Location: Livestock Behavior ResearchTitle: Effects of a synbiotic supplement on cecal microbial ecology, antioxidant status, and immune response of broiler chickens reared under heat stress
|MOHAMMED, A - Assiut University|
|JIANG, S - Southwest University|
|JACOBS, J - Purdue University|
|Cheng, Heng Wei|
Submitted to: Poultry Science
Publication Type: Peer Reviewed Journal
Publication Acceptance Date: 4/10/2019
Publication Date: 12/11/2019
Citation: Mohammed, A.A., Jiang, S., Jacobs, J.A., Cheng, H. 2019. Effects of a synbiotic supplement on cecal microbial ecology, antioxidant status, and immune response of broiler chickens reared under heat stress. Poultry Science. https://doi.org/10.3382/ps/pez246.
Interpretive Summary: Dietary supplementation of probiotics has become an important management strategy in improving farm animal health and production. The current results indicated that the heat stress-induced gut microbial dysbiosis, oxidative damage and stress reaction in broiler chickens could be reduced by feeding a synbiotic (a combination of prebiotics and probiotics). Compared to controls, synbiotic fed broiler chickens had higher levels of beneficial gut bacteria and antioxidants with lower stress responses. These results could be used by producers and scientists for further investigating the mechanisms of synbiotics to prevent heat stress-associated damage in farm animals.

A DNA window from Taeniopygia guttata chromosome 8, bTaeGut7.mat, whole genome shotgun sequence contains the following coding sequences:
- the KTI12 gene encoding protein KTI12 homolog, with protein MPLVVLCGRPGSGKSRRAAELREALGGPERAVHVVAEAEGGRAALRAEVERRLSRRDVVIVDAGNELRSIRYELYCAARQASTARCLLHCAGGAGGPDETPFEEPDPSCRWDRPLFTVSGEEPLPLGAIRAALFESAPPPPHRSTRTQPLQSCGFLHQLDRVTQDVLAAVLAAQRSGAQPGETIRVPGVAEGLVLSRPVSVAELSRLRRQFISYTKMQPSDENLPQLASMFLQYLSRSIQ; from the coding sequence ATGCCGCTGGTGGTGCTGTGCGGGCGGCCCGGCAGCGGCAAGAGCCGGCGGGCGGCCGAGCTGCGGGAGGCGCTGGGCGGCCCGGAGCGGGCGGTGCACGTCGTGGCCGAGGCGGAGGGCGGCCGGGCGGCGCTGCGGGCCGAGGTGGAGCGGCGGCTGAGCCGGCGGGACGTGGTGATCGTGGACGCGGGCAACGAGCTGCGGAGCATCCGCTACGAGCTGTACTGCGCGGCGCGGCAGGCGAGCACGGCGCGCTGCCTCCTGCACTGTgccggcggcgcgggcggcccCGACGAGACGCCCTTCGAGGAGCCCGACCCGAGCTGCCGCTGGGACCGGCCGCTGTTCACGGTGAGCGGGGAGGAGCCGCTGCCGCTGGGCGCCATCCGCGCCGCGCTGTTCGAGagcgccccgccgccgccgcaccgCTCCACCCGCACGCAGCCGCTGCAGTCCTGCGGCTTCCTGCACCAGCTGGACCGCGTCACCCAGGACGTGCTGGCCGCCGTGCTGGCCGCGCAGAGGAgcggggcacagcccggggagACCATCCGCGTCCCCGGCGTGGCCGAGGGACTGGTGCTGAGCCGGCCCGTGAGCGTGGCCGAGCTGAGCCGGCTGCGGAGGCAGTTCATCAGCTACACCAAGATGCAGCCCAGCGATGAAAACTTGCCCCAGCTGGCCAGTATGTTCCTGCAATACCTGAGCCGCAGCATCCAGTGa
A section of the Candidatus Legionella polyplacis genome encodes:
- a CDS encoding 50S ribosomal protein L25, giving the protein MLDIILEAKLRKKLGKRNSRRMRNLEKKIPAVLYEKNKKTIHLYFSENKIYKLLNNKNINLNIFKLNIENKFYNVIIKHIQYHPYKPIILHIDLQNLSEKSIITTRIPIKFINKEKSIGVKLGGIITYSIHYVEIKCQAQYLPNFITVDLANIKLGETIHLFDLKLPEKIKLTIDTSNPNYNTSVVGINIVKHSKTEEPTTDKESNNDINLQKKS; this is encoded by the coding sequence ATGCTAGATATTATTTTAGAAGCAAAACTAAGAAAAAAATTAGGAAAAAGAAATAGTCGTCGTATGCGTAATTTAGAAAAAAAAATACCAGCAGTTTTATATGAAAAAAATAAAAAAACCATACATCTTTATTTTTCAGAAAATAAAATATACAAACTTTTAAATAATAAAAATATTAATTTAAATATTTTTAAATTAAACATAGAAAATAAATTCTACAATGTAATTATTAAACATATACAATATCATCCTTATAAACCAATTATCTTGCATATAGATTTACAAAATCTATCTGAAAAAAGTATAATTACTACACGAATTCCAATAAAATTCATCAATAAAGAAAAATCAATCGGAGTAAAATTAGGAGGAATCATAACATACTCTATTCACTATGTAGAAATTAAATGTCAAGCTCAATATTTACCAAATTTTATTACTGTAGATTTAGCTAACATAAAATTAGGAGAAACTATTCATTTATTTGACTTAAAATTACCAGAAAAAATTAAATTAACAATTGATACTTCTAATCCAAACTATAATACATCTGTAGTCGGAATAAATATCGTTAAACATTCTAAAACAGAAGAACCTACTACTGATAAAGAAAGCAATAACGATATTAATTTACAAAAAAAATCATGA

Technical Abstract: The aim of this study was to examine the effects of a dietary synbiotic supplement on the cecal microflora, antioxidant status, and immune response of broiler chickens under heat stress (HS). Three hundred and sixty 1-d-old male Ross 708 broiler chicks were randomly distributed among three dietary treatments containing a synbiotic (PoultryStar) at 0 (control), 0.5 (0.5X), and 1.0 (1.0X) g/kg. Each treatment contained eight replicates of 15-birds each housed in floor pens. Heat stimulation was arranged at 32 °C for 9 h daily from d 15 to 42. The results showed that, compared to controls, synbiotic fed broilers had higher levels of cecal enumeration of Bifidobacteria spp. and Lactobacilli spp., glutathione peroxidase (GPX) and plasma nuclear factor erythroid 2-related factor 2 (Nrf-2) (P < 0.05) but lower cecal enumeration of Escherichia coli and Coliforms, and heterophil/lymphocyte (H/L) ratio (P < 0.05). However, there were no treatment effects on the levels of Enterococcus spp., the circulating monocytes, eosinophils, and basophils, Toll like receptor-4 (TLR-4), Interleukin-6 (IL-6), Interlukin-10 (IL-10), and their mRNA expression, as well as plasma Kelch like-ECH-associated protein 1 (Keap-1) (P > 0.05). There were dose-related differences of the synbiotic effects; namely, the 1.0X broilers had the highest levels of lymphocytes, GPX, Nrf-2, Lactobacilli spp. and Bifidobacterium spp., while the lowest levels of heterophil and H/L ratio. The results suggest that the synbiotic inhibits the negative effects of HS on chicken health through the reduction of cecal pathogens, regulation of stress reactions, and improvement of antioxidant status. Feeding a diet supplemented with synbiotics could be a useful method for the poultry industry to improve chicken health and welfare during hot seasons, especially in the tropical and subtropical areas.